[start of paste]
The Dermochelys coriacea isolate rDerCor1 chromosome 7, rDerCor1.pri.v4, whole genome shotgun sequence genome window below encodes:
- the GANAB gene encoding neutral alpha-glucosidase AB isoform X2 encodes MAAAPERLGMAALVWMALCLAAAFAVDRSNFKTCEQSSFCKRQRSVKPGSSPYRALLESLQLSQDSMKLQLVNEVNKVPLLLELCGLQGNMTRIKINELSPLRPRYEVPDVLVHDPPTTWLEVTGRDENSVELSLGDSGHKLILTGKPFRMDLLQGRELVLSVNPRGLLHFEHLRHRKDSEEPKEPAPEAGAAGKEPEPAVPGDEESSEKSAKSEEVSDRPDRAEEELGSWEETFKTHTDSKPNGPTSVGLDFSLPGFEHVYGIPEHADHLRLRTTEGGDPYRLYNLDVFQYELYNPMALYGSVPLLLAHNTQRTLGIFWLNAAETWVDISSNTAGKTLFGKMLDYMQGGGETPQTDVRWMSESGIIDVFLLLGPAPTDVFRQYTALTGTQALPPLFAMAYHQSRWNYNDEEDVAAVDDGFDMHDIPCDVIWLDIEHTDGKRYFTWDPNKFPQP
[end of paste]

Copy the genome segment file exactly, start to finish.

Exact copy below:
The Dermochelys coriacea isolate rDerCor1 chromosome 7, rDerCor1.pri.v4, whole genome shotgun sequence genome window below encodes:
- the GANAB gene encoding neutral alpha-glucosidase AB isoform X2 encodes MAAAPERLGMAALVWMALCLAAAFAVDRSNFKTCEQSSFCKRQRSVKPGSSPYRALLESLQLSQDSMKLQLVNEVNKVPLLLELCGLQGNMTRIKINELSPLRPRYEVPDVLVHDPPTTWLEVTGRDENSVELSLGDSGHKLILTGKPFRMDLLQGRELVLSVNPRGLLHFEHLRHRKDSEEPKEPAPEAGAAGKEPEPAVPGDEESSEKSAKSEEVSDRPDRAEEELGSWEETFKTHTDSKPNGPTSVGLDFSLPGFEHVYGIPEHADHLRLRTTEGGDPYRLYNLDVFQYELYNPMALYGSVPLLLAHNTQRTLGIFWLNAAETWVDISSNTAGKTLFGKMLDYMQGGGETPQTDVRWMSESGIIDVFLLLGPAPTDVFRQYTALTGTQALPPLFAMAYHQSRWNYNDEEDVAAVDDGFDMHDIPCDVIWLDIEHTDGKRYFTWDPNKFPQP